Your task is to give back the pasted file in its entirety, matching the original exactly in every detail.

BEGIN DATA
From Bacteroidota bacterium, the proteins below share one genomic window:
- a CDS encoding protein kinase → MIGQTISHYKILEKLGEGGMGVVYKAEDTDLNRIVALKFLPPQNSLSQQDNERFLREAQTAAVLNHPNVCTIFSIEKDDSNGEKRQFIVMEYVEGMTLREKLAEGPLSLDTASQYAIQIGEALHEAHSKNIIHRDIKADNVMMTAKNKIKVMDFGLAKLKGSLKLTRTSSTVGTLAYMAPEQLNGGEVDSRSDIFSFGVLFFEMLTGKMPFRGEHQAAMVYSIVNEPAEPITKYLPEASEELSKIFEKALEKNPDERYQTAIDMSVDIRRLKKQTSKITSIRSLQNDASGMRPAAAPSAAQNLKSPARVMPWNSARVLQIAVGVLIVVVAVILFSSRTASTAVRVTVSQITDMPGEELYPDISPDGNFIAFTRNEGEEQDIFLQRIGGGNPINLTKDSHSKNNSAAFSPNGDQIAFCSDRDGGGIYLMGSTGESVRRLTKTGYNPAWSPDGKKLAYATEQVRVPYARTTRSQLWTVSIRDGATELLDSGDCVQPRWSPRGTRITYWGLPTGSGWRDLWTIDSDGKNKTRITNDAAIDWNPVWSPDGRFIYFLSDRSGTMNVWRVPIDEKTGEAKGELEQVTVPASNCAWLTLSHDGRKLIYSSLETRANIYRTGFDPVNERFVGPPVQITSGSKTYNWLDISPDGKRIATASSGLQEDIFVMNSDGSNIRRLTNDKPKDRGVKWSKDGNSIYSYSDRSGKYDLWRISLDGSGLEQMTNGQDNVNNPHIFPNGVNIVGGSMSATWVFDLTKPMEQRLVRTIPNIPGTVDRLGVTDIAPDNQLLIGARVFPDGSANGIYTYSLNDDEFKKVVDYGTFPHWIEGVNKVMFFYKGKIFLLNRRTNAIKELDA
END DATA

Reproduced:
From Bacteroidota bacterium, the proteins below share one genomic window:
- a CDS encoding protein kinase → MIGQTISHYKILEKLGEGGMGVVYKAEDTDLNRIVALKFLPPQNSLSQQDNERFLREAQTAAVLNHPNVCTIFSIEKDDSNGEKRQFIVMEYVEGMTLREKLAEGPLSLDTASQYAIQIGEALHEAHSKNIIHRDIKADNVMMTAKNKIKVMDFGLAKLKGSLKLTRTSSTVGTLAYMAPEQLNGGEVDSRSDIFSFGVLFFEMLTGKMPFRGEHQAAMVYSIVNEPAEPITKYLPEASEELSKIFEKALEKNPDERYQTAIDMSVDIRRLKKQTSKITSIRSLQNDASGMRPAAAPSAAQNLKSPARVMPWNSARVLQIAVGVLIVVVAVILFSSRTASTAVRVTVSQITDMPGEELYPDISPDGNFIAFTRNEGEEQDIFLQRIGGGNPINLTKDSHSKNNSAAFSPNGDQIAFCSDRDGGGIYLMGSTGESVRRLTKTGYNPAWSPDGKKLAYATEQVRVPYARTTRSQLWTVSIRDGATELLDSGDCVQPRWSPRGTRITYWGLPTGSGWRDLWTIDSDGKNKTRITNDAAIDWNPVWSPDGRFIYFLSDRSGTMNVWRVPIDEKTGEAKGELEQVTVPASNCAWLTLSHDGRKLIYSSLETRANIYRTGFDPVNERFVGPPVQITSGSKTYNWLDISPDGKRIATASSGLQEDIFVMNSDGSNIRRLTNDKPKDRGVKWSKDGNSIYSYSDRSGKYDLWRISLDGSGLEQMTNGQDNVNNPHIFPNGVNIVGGSMSATWVFDLTKPMEQRLVRTIPNIPGTVDRLGVTDIAPDNQLLIGARVFPDGSANGIYTYSLNDDEFKKVVDYGTFPHWIEGVNKVMFFYKGKIFLLNRRTNAIKELDA